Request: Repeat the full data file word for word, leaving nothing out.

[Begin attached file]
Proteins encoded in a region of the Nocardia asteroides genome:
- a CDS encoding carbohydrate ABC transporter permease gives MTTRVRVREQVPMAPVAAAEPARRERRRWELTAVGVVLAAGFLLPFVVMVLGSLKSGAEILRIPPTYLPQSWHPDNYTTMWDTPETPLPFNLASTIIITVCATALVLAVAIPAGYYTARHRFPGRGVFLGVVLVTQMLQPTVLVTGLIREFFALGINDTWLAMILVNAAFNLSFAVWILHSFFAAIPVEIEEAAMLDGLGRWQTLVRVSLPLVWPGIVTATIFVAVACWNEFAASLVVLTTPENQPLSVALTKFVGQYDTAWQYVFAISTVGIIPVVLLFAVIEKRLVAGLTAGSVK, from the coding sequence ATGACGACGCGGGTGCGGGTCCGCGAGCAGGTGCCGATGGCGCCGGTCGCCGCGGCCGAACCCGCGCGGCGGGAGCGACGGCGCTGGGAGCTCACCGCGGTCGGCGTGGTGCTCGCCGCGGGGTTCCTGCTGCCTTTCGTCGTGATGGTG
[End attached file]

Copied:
Proteins encoded in a region of the Nocardia asteroides genome:
- a CDS encoding carbohydrate ABC transporter permease gives MTTRVRVREQVPMAPVAAAEPARRERRRWELTAVGVVLAAGFLLPFVVMVLGSLKSGAEILRIPPTYLPQSWHPDNYTTMWDTPETPLPFNLASTIIITVCATALVLAVAIPAGYYTARHRFPGRGVFLGVVLVTQMLQPTVLVTGLIREFFALGINDTWLAMILVNAAFNLSFAVWILHSFFAAIPVEIEEAAMLDGLGRWQTLVRVSLPLVWPGIVTATIFVAVACWNEFAASLVVLTTPENQPLSVALTKFVGQYDTAWQYVFAISTVGIIPVVLLFAVIEKRLVAGLTAGSVK, from the coding sequence ATGACGACGCGGGTGCGGGTCCGCGAGCAGGTGCCGATGGCGCCGGTCGCCGCGGCCGAACCCGCGCGGCGGGAGCGACGGCGCTGGGAGCTCACCGCGGTCGGCGTGGTGCTCGCCGCGGGGTTCCTGCTGCCTTTCGTCGTGATGGTG